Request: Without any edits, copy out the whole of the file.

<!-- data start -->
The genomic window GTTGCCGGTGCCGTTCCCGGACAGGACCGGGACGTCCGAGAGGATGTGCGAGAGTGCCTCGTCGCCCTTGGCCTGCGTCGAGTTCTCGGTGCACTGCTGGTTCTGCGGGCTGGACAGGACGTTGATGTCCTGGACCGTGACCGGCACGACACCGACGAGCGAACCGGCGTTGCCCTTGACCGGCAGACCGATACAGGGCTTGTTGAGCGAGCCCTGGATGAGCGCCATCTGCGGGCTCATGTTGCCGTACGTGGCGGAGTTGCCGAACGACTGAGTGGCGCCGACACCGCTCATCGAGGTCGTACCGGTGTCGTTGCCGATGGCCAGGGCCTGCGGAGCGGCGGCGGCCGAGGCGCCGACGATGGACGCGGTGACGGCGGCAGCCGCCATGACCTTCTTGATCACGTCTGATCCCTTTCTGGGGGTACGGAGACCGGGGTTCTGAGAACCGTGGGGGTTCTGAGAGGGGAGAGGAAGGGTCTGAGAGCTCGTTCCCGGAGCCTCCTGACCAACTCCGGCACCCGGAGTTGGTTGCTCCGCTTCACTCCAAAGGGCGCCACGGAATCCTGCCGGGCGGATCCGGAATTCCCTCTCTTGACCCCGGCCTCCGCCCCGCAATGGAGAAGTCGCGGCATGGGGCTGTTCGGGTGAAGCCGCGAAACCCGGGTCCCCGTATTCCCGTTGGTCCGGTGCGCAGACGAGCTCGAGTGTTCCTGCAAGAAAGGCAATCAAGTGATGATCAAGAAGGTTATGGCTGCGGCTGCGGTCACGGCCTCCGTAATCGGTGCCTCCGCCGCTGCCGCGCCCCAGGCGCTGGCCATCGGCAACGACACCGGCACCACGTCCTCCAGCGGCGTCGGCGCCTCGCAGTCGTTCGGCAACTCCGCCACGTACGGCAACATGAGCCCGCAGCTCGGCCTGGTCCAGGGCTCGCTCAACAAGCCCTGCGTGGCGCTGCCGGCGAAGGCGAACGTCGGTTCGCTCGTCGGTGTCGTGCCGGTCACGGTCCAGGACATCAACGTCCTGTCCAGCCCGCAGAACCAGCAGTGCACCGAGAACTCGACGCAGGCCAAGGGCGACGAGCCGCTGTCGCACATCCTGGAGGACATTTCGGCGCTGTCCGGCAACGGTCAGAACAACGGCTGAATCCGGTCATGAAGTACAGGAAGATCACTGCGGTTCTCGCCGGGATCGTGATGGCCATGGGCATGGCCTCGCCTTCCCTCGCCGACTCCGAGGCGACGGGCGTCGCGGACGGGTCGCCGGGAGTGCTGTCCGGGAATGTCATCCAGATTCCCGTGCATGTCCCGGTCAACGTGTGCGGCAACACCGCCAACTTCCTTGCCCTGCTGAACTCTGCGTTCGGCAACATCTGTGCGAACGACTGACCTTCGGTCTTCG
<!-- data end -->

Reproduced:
The genomic window GTTGCCGGTGCCGTTCCCGGACAGGACCGGGACGTCCGAGAGGATGTGCGAGAGTGCCTCGTCGCCCTTGGCCTGCGTCGAGTTCTCGGTGCACTGCTGGTTCTGCGGGCTGGACAGGACGTTGATGTCCTGGACCGTGACCGGCACGACACCGACGAGCGAACCGGCGTTGCCCTTGACCGGCAGACCGATACAGGGCTTGTTGAGCGAGCCCTGGATGAGCGCCATCTGCGGGCTCATGTTGCCGTACGTGGCGGAGTTGCCGAACGACTGAGTGGCGCCGACACCGCTCATCGAGGTCGTACCGGTGTCGTTGCCGATGGCCAGGGCCTGCGGAGCGGCGGCGGCCGAGGCGCCGACGATGGACGCGGTGACGGCGGCAGCCGCCATGACCTTCTTGATCACGTCTGATCCCTTTCTGGGGGTACGGAGACCGGGGTTCTGAGAACCGTGGGGGTTCTGAGAGGGGAGAGGAAGGGTCTGAGAGCTCGTTCCCGGAGCCTCCTGACCAACTCCGGCACCCGGAGTTGGTTGCTCCGCTTCACTCCAAAGGGCGCCACGGAATCCTGCCGGGCGGATCCGGAATTCCCTCTCTTGACCCCGGCCTCCGCCCCGCAATGGAGAAGTCGCGGCATGGGGCTGTTCGGGTGAAGCCGCGAAACCCGGGTCCCCGTATTCCCGTTGGTCCGGTGCGCAGACGAGCTCGAGTGTTCCTGCAAGAAAGGCAATCAAGTGATGATCAAGAAGGTTATGGCTGCGGCTGCGGTCACGGCCTCCGTAATCGGTGCCTCCGCCGCTGCCGCGCCCCAGGCGCTGGCCATCGGCAACGACACCGGCACCACGTCCTCCAGCGGCGTCGGCGCCTCGCAGTCGTTCGGCAACTCCGCCACGTACGGCAACATGAGCCCGCAGCTCGGCCTGGTCCAGGGCTCGCTCAACAAGCCCTGCGTGGCGCTGCCGGCGAAGGCGAACGTCGGTTCGCTCGTCGGTGTCGTGCCGGTCACGGTCCAGGACATCAACGTCCTGTCCAGCCCGCAGAACCAGCAGTGCACCGAGAACTCGACGCAGGCCAAGGGCGACGAGCCGCTGTCGCACATCCTGGAGGACATTTCGGCGCTGTCCGGCAACGGTCAGAACAACGGCTGAATCCGGTCATGAAGTACAGGAAGATCACTGCGGTTCTCGCCGGGATCGTGATGGCCATGGGCATGGCCTCGCCTTCCCTCGCCGACTCCGAGGCGACGGGCGTCGCGGACGGGTCGCCGGGAGTGCTGTCCGGGAATGTCATCCAGATTCCCGTGCATGTCCCGGTCAACGTGTGCGGCAACACCGCCAACTTCCTTGCCCTGCTGAACTCTGCGTTCGGCAACATCTGTGCGAACGACTGACCTTCGGTCTTCG